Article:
What is an escrow account?
An escrow account, sometimes called an impound account, is set up by your mortgage lender to pay certain property-related expenses.
The money that goes into the account comes from a portion of your monthly mortgage payment. An escrow account helps you pay these expenses because you send money through your lender or servicer every month, instead of having to pay a big bill once or twice a year.
Do you need an escrow account?
Many lenders require that you pay your taxes and insurance using escrow, so they can make sure that the bills get paid. Your mortgage servicer will manage the escrow account and pay these bills on your behalf.
It’s possible to pay for property taxes and insurance yourself instead of using an escrow account. Doing so will lower your monthly mortgage payment, but you’ll have to save for tax and insurance payments on your own.
Sometimes, escrow accounts are a requirement:
- VA loans: In most cases a lender will require an escrow account.
- Conventional loans: You’ll need to have a down payment of 20% or more.
- FHA loans: All borrowers are required to have an escrow account.
Also, your property taxes and insurance premiums can change from year to year. Your escrow payment — and with it, your total monthly payment — will change accordingly.
If your loan doesn’t include an escrow account, you will have to plan to pay these large expenses yourself. Be sure you budget for these extra costs and stay current on your taxes and insurance payments. If you fail to pay your property taxes, your state or local government may impose fines and penalties or place a tax lien on your home. You could also face foreclosure.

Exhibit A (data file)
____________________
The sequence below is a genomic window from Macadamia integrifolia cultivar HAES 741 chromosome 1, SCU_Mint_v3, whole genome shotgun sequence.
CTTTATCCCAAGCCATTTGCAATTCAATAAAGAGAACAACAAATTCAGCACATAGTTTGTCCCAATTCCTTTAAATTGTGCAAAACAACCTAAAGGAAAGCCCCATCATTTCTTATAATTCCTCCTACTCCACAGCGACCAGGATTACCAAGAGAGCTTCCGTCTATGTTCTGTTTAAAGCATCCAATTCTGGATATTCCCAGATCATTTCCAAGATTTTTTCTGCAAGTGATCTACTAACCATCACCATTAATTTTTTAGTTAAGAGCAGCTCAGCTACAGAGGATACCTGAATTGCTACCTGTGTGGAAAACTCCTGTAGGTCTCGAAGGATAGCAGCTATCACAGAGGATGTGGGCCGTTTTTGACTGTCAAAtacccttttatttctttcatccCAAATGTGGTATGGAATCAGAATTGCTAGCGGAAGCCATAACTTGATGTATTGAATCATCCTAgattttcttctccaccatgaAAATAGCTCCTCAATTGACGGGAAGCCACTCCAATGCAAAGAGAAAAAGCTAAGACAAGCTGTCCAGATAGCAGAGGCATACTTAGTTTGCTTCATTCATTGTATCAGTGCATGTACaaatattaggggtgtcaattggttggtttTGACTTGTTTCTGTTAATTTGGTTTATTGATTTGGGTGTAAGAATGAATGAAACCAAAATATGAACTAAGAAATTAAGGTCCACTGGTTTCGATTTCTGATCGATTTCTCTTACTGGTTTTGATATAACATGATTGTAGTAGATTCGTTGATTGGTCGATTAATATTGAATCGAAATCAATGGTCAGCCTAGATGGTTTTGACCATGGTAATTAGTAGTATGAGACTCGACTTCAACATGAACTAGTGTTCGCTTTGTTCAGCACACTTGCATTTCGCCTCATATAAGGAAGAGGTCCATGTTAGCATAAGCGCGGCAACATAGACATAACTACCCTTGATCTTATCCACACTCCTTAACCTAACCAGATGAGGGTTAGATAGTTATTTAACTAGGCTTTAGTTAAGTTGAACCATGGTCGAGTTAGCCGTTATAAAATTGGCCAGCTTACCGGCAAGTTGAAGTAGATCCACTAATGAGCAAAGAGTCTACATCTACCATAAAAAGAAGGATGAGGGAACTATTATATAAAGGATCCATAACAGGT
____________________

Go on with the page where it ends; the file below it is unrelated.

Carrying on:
What happens if you don’t pay your taxes or insurance?
If you fail to pay your property taxes or homeowners insurance, your lender may:
- Add the amounts to your loan balance.
- Add an escrow account to your loan.
- Purchase new homeowners insurance for you and bill you for it. This lender-purchased insurance, known as force-placed insurance, is typically more expensive than homeowners insurance you pay on your own.
Even if your lender does not require an escrow account, consider requesting one voluntarily. An escrow account makes it easier to budget for your large property-related bills by paying small amounts with each mortgage payment. That way you don’t have to scramble to pay a large property tax bill or insurance premium when it comes due.